We seek consensus about the Book of Mormon. Joseph F. Smith wrote, "If you have built for a man a better house than his own, and he is willing to accept yours and forsake his, then, and not till then, should you proceed to tear down the old structure. Rotten though it may be it will require some time for it to lose all its charms and fond memories of its former occupant. Therefore let him, not you, proceed to tear it away. Kindness and courtesy are the primal elements of gentility."
The prevalence of a spirit of contention amongst a people is a certain sign of deadness with respect to the things of religion. When men's spirits are hot with contention, they are cold to religion. - Jonathan Edwards
Thursday, November 3, 2022
Universities and multiple working hypotheses
If our LDS intellectuals would embrace the ideas set out by Ben Sasse in this excerpt, we wouldn't have a dogmatic citation cartel that insists on compliance with their M2C, SITH, and other dogmas.
From Sen. Ben Sasse’s testimony Tuesday before the University of Florida board of trustees, which was considering his nomination as university president:
I’m a romantic when it comes to the importance of education and the mission of a university. Students aren’t machines and a university isn’t an assembly line. Education, properly understood, isn’t exclusively—or even primarily—about transmitting information. Education is about learning how to humbly and meaningfully engage ideas.
A library card and internet access will get you far in the simpler business of acquiring information. But it takes a community of learners—and that’s what a university is—to engage ideas. . . .
A healthy university must challenge young men and women with new and even uncomfortable ideas. A healthy university must embrace debate. A healthy university will welcome complicated truths and explore eye-opening perspectives. A healthy university will challenge assumptions and consider alternatives. A healthy university stays humble by understanding that the quest for knowledge and truth is a life-long endeavor. No wise person ever concludes they know it all. A healthy university affirms the dignity of every human being and builds a community of inclusion.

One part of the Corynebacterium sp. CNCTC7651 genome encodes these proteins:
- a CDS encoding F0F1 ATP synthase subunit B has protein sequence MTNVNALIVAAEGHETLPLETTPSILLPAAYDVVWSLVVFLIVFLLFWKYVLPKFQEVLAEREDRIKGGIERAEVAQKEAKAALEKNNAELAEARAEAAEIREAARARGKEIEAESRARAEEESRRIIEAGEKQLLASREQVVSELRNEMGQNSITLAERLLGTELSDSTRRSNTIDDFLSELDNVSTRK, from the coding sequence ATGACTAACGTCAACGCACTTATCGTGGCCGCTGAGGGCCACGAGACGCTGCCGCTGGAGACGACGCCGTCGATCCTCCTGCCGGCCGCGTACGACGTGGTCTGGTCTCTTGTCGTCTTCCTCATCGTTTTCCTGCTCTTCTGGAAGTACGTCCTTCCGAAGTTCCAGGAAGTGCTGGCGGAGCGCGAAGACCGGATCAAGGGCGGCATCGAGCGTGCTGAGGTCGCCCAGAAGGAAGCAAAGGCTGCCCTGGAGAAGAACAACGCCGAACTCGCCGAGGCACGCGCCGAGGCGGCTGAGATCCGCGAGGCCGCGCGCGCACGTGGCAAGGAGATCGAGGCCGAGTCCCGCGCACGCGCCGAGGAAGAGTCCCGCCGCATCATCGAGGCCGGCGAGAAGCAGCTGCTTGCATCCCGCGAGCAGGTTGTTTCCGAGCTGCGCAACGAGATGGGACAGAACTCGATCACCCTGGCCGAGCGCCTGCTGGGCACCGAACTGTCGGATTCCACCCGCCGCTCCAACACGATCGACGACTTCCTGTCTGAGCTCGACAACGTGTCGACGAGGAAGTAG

Life is short. How are we, who are all destined for dust, going to redeem our time? Deep down we know we need things bigger than consumerism and power politics. None of us is the center of the universe—that’s something that all of us, from freshmen students and new presidents to tenured faculty and hall-of-fame coaches, need to remind ourselves. This is a community of ideas and communities of ideas are built on trust and respect. You can have communities of power or you can have communities of respect. A university is supposed to be a partnership built on that trust and respect.
A healthy university works to expose students to a wide range of opinions, to challenge their assumptions, and to help them refine their arguments. Not because we want to indoctrinate them on what they must think, but because we want to teach them how to think for themselves, how to wrestle with competing truth claims. Agree to disagree and then disagree profoundly and passionately. Argue with sharp minds and open hearts. See the best in the other side. As we say in our family: argue hard and hug anyway.